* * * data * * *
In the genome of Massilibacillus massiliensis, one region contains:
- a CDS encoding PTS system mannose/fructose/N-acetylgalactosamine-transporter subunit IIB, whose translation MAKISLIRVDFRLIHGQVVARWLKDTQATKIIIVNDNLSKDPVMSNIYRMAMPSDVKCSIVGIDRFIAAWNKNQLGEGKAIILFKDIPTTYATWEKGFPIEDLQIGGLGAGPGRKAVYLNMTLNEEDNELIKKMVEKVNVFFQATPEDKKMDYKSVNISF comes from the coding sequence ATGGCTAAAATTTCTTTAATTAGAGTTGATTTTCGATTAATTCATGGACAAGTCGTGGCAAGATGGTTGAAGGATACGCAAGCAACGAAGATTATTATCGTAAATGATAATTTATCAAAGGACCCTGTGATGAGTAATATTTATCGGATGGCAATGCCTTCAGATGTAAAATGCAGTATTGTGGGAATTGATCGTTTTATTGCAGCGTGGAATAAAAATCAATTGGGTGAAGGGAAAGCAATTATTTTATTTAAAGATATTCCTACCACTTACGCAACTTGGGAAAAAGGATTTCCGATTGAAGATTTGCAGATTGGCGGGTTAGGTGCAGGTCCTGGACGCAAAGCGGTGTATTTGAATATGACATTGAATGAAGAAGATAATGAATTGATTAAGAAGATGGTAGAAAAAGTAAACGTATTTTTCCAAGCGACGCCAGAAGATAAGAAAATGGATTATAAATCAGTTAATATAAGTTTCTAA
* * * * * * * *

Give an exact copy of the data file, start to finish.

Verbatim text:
In the genome of Massilibacillus massiliensis, one region contains:
- a CDS encoding PTS system mannose/fructose/N-acetylgalactosamine-transporter subunit IIB, whose translation MAKISLIRVDFRLIHGQVVARWLKDTQATKIIIVNDNLSKDPVMSNIYRMAMPSDVKCSIVGIDRFIAAWNKNQLGEGKAIILFKDIPTTYATWEKGFPIEDLQIGGLGAGPGRKAVYLNMTLNEEDNELIKKMVEKVNVFFQATPEDKKMDYKSVNISF comes from the coding sequence ATGGCTAAAATTTCTTTAATTAGAGTTGATTTTCGATTAATTCATGGACAAGTCGTGGCAAGATGGTTGAAGGATACGCAAGCAACGAAGATTATTATCGTAAATGATAATTTATCAAAGGACCCTGTGATGAGTAATATTTATCGGATGGCAATGCCTTCAGATGTAAAATGCAGTATTGTGGGAATTGATCGTTTTATTGCAGCGTGGAATAAAAATCAATTGGGTGAAGGGAAAGCAATTATTTTATTTAAAGATATTCCTACCACTTACGCAACTTGGGAAAAAGGATTTCCGATTGAAGATTTGCAGATTGGCGGGTTAGGTGCAGGTCCTGGACGCAAAGCGGTGTATTTGAATATGACATTGAATGAAGAAGATAATGAATTGATTAAGAAGATGGTAGAAAAAGTAAACGTATTTTTCCAAGCGACGCCAGAAGATAAGAAAATGGATTATAAATCAGTTAATATAAGTTTCTAA